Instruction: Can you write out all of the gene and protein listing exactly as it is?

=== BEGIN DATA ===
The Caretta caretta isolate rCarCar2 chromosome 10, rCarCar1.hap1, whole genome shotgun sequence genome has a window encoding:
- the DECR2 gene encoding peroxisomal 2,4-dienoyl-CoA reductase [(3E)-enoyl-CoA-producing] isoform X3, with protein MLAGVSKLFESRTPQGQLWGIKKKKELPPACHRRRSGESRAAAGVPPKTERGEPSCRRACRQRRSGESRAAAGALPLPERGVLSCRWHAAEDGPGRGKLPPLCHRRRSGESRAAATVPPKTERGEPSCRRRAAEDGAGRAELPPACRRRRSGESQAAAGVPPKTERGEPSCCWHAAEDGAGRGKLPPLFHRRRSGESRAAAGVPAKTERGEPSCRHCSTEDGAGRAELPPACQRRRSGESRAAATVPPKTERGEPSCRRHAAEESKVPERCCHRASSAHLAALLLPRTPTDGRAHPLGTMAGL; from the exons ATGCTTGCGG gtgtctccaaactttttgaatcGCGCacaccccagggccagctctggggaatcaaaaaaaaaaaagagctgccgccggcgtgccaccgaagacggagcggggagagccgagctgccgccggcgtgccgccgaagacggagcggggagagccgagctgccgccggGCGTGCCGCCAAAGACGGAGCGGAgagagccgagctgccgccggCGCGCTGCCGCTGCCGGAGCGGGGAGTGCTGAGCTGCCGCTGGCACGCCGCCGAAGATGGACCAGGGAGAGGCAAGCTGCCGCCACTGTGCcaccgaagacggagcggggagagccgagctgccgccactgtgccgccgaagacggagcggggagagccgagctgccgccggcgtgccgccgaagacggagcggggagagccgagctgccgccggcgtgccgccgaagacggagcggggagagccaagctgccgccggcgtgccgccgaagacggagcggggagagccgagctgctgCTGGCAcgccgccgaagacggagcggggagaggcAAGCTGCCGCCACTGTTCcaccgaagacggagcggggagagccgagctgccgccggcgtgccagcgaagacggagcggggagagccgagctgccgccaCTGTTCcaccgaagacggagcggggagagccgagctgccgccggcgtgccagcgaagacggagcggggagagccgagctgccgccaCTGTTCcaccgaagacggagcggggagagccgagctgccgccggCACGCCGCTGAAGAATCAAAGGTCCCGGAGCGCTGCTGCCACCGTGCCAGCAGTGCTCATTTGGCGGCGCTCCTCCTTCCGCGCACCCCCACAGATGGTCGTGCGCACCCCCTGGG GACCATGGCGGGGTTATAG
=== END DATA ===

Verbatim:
The Caretta caretta isolate rCarCar2 chromosome 10, rCarCar1.hap1, whole genome shotgun sequence genome has a window encoding:
- the DECR2 gene encoding peroxisomal 2,4-dienoyl-CoA reductase [(3E)-enoyl-CoA-producing] isoform X3, with protein MLAGVSKLFESRTPQGQLWGIKKKKELPPACHRRRSGESRAAAGVPPKTERGEPSCRRACRQRRSGESRAAAGALPLPERGVLSCRWHAAEDGPGRGKLPPLCHRRRSGESRAAATVPPKTERGEPSCRRRAAEDGAGRAELPPACRRRRSGESQAAAGVPPKTERGEPSCCWHAAEDGAGRGKLPPLFHRRRSGESRAAAGVPAKTERGEPSCRHCSTEDGAGRAELPPACQRRRSGESRAAATVPPKTERGEPSCRRHAAEESKVPERCCHRASSAHLAALLLPRTPTDGRAHPLGTMAGL; from the exons ATGCTTGCGG gtgtctccaaactttttgaatcGCGCacaccccagggccagctctggggaatcaaaaaaaaaaaagagctgccgccggcgtgccaccgaagacggagcggggagagccgagctgccgccggcgtgccgccgaagacggagcggggagagccgagctgccgccggGCGTGCCGCCAAAGACGGAGCGGAgagagccgagctgccgccggCGCGCTGCCGCTGCCGGAGCGGGGAGTGCTGAGCTGCCGCTGGCACGCCGCCGAAGATGGACCAGGGAGAGGCAAGCTGCCGCCACTGTGCcaccgaagacggagcggggagagccgagctgccgccactgtgccgccgaagacggagcggggagagccgagctgccgccggcgtgccgccgaagacggagcggggagagccgagctgccgccggcgtgccgccgaagacggagcggggagagccaagctgccgccggcgtgccgccgaagacggagcggggagagccgagctgctgCTGGCAcgccgccgaagacggagcggggagaggcAAGCTGCCGCCACTGTTCcaccgaagacggagcggggagagccgagctgccgccggcgtgccagcgaagacggagcggggagagccgagctgccgccaCTGTTCcaccgaagacggagcggggagagccgagctgccgccggcgtgccagcgaagacggagcggggagagccgagctgccgccaCTGTTCcaccgaagacggagcggggagagccgagctgccgccggCACGCCGCTGAAGAATCAAAGGTCCCGGAGCGCTGCTGCCACCGTGCCAGCAGTGCTCATTTGGCGGCGCTCCTCCTTCCGCGCACCCCCACAGATGGTCGTGCGCACCCCCTGGG GACCATGGCGGGGTTATAG